My wife and I fly back to Qingdao early this Friday morning and will arrive Saturday evening (Beijing time). We’ve been in America the past two months, and it’s time to go! If we had more things to do or people to see, it might be a different picture. Let’s just say we’ve had some time on our hands. And since doing the Culture Shocks in China Series earlier this summer, I read a little more up on it. To my eyes came this heart-twisting quote.
Let’s not make an overly big thing of culture shock. Yes, it’s real, and for some it causes real problems. But for the great majority of missionaries it is but a temporary phenomenon. We said earlier that culture shock was basically disorientation. The solution to it, then, is to get oriented.
-Thomas Hale, On Being A Missionary
One way I’ve started recently getting more acquainted with the Chinese before re-entry is to know better their history. I decided to focus on the last century since their history spans for thousands of years, but I’m not too enthusiastic when it comes to this subject because it’s been hard for me to wrap my head around the whys of events. Nevertheless, this week has been groundbreaking. I completed a book last night called The People’s Republic of Amnesia by Louisa Lim. (Here is my review of it) Then, this afternoon we watched the first two hours of the China in Revolution documentary series. I won’t ever completely understand Chinese people because of obviously being quite opposite, American, but I started to grasp the reasoning why a few nationals think or feel the way they do. I intend to learn more about this in the future, but with a baby coming the end of September it might happen in a slightly slower fashion. Especially since I told my wife that I’d start reading a couple baby books upon our return this weekend.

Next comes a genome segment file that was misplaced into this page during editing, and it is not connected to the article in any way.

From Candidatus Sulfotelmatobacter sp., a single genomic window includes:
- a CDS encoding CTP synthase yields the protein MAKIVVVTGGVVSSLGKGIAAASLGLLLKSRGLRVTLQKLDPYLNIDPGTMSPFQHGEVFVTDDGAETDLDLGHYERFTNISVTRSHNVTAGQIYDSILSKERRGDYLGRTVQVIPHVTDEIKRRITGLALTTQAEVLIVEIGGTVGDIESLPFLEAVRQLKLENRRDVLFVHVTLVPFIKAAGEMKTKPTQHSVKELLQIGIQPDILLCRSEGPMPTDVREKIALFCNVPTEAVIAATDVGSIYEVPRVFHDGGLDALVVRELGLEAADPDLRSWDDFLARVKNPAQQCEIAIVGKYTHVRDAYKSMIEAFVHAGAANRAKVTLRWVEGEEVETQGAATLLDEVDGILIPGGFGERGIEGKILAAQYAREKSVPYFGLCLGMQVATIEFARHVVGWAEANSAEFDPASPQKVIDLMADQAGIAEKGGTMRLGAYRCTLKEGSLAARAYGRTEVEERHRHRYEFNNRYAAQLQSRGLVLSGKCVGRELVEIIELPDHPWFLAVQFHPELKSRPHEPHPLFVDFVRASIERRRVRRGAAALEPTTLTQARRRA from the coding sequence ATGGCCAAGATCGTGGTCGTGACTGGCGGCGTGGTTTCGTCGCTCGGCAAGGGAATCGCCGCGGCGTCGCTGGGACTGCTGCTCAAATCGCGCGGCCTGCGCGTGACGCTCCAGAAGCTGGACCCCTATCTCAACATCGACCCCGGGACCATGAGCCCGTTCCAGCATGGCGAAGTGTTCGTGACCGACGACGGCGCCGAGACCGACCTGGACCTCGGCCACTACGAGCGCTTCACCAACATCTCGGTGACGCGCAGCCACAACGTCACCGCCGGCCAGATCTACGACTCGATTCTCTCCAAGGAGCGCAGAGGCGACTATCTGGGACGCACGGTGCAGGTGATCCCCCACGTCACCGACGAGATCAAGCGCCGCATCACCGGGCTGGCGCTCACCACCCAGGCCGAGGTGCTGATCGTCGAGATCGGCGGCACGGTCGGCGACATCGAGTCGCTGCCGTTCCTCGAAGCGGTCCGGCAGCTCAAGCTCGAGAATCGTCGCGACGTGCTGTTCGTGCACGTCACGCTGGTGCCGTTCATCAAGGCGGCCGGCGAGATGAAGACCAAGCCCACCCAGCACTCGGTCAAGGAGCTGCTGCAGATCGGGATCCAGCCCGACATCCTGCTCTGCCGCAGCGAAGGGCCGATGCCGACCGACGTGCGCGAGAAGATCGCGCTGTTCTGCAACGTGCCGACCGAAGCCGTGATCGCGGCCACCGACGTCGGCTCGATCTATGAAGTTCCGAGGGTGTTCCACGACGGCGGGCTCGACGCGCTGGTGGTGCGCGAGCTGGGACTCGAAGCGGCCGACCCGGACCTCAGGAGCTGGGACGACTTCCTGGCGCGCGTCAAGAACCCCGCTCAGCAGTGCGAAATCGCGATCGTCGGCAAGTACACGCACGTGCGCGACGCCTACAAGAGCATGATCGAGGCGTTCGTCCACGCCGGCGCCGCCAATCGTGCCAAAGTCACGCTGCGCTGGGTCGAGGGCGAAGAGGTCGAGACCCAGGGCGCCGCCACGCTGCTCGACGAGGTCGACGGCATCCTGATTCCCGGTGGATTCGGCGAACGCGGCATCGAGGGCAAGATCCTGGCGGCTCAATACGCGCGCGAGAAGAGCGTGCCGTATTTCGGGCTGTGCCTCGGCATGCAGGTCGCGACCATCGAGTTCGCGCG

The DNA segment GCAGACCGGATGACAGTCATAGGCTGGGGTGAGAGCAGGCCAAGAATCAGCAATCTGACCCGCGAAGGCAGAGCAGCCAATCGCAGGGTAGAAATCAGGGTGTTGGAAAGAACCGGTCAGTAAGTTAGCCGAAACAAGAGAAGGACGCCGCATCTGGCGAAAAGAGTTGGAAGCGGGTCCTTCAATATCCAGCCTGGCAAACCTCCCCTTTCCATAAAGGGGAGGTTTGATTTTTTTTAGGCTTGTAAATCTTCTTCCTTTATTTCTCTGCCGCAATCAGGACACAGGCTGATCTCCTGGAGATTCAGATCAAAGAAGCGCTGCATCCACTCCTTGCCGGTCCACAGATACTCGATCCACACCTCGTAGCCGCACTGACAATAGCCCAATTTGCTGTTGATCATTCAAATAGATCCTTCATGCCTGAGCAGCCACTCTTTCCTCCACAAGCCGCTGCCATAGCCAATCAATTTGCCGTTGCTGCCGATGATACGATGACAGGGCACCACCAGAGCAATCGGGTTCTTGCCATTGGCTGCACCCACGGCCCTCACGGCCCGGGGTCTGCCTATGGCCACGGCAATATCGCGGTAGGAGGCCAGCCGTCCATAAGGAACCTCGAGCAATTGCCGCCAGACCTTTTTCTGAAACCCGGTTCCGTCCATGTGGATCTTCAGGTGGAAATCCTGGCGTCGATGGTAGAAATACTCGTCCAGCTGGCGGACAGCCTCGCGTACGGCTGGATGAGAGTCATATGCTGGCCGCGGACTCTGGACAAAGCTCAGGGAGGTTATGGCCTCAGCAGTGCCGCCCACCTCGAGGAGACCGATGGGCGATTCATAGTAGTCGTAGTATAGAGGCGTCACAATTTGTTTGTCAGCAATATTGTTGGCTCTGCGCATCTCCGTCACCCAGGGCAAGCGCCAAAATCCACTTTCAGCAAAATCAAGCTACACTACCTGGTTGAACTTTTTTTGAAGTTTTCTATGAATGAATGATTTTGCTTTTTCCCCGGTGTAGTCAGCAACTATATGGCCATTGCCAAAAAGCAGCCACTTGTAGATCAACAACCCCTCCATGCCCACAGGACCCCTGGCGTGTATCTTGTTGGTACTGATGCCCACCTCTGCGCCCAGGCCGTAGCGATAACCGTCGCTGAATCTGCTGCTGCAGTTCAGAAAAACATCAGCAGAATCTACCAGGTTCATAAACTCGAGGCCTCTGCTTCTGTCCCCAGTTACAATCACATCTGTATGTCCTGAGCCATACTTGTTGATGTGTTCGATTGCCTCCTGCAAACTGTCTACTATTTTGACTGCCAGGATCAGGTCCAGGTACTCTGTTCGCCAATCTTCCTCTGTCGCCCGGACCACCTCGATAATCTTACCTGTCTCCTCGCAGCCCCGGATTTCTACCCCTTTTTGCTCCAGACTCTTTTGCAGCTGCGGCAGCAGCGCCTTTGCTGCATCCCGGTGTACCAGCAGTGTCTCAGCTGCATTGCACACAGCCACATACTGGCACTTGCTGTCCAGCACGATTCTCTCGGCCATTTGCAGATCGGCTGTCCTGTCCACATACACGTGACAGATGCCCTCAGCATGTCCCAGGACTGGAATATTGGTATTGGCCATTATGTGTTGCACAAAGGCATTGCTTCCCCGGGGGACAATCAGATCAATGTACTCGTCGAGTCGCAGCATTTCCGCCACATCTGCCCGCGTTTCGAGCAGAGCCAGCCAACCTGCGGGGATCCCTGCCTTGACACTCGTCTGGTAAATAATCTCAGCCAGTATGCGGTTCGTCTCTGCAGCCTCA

That said, I feel like this summer has been quite personal. I’ve become more conscious of new ways that I can relate to Chinese as well as conversations that could turn out strange and/or extraordinary. Either way, I can do this, and it feels good to be where I am in relation to a group of people thankfully less foreign to me.
Now, being an English teacher and a fan of puns I recall a couple articles with lines that I put together in a couple ways using differing punctuation. Let them sink in.
I can get oriented.
I can. Get oriented.